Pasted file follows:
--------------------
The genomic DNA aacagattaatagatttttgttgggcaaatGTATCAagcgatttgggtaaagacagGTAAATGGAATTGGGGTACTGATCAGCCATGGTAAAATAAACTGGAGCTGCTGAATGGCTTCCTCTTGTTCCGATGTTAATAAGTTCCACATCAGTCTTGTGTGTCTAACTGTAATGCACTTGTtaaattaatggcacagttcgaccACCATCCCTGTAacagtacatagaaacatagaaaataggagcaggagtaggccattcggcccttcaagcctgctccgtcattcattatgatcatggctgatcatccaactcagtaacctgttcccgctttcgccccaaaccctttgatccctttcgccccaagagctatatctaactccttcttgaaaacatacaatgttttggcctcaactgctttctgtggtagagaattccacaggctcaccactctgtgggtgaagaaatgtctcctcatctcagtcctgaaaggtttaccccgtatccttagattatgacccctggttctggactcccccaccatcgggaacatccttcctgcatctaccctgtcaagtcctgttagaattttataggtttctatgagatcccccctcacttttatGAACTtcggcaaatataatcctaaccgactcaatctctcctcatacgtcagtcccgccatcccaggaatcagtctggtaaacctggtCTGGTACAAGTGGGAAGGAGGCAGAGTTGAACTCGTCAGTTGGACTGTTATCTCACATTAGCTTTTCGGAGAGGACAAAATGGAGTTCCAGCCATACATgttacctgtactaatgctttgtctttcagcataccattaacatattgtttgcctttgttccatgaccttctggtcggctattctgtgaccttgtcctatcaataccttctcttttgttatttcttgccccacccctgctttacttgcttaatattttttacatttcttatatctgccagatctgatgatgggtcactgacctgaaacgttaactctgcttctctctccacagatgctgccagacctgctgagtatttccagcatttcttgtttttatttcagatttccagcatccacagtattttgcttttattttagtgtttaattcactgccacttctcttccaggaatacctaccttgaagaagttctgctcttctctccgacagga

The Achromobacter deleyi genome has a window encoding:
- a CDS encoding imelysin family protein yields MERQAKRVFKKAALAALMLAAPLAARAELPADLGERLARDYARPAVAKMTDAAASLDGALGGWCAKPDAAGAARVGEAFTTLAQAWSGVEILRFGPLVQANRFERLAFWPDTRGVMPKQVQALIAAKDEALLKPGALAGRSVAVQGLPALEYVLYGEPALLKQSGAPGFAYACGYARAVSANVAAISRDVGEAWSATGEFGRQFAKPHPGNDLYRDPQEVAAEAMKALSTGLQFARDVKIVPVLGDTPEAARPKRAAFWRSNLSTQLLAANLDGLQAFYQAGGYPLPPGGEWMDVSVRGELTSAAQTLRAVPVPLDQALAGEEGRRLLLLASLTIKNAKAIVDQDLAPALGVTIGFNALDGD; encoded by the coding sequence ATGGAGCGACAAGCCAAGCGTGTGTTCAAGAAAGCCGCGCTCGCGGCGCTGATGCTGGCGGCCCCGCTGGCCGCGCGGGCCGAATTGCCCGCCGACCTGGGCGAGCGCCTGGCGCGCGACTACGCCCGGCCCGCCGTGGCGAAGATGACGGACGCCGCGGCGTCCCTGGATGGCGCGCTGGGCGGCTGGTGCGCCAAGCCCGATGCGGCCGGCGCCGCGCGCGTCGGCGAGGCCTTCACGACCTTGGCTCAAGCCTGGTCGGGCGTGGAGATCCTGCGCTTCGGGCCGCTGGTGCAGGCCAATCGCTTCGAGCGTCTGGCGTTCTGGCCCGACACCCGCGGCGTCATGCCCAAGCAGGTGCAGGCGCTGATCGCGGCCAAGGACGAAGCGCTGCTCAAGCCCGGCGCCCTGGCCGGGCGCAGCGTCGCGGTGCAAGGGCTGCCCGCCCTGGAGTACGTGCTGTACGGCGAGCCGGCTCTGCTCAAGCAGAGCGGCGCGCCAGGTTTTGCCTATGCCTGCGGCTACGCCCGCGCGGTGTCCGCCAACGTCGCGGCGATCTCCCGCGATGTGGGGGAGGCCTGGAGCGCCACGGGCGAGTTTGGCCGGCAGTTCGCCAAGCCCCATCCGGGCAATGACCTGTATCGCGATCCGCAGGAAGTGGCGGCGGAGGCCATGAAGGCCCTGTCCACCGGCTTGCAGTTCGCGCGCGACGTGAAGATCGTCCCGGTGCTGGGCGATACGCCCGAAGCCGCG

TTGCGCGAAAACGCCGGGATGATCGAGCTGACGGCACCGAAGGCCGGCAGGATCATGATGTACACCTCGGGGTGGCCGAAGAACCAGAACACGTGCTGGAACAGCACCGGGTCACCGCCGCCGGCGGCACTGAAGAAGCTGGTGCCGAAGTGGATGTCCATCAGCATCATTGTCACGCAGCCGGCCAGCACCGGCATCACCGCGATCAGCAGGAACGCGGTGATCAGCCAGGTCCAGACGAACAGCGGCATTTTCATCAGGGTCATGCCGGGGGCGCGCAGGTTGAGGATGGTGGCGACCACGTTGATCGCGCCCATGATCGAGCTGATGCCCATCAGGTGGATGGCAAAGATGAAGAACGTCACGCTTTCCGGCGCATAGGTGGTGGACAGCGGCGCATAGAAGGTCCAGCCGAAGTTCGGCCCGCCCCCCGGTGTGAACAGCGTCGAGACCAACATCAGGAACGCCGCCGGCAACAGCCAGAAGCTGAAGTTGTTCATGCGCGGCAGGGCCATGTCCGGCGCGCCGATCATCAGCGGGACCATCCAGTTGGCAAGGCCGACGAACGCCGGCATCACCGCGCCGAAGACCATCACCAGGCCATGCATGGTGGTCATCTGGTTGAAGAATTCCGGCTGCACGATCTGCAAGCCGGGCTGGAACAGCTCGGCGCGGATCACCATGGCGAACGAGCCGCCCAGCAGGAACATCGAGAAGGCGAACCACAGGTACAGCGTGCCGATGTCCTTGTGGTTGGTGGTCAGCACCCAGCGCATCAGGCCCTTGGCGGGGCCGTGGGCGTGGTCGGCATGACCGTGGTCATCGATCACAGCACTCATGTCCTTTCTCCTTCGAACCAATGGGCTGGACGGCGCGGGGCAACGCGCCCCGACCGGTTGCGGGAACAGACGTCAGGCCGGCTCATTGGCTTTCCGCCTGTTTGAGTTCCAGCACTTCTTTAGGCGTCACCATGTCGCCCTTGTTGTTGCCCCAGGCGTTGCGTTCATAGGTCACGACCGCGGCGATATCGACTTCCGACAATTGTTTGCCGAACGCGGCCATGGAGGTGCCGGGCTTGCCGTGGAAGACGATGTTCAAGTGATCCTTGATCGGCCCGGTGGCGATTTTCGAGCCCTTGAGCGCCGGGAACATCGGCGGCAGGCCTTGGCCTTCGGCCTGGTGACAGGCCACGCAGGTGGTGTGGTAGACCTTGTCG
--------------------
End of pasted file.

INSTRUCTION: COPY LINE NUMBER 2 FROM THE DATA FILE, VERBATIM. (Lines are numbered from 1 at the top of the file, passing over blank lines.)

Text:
The Achromobacter deleyi genome has a window encoding: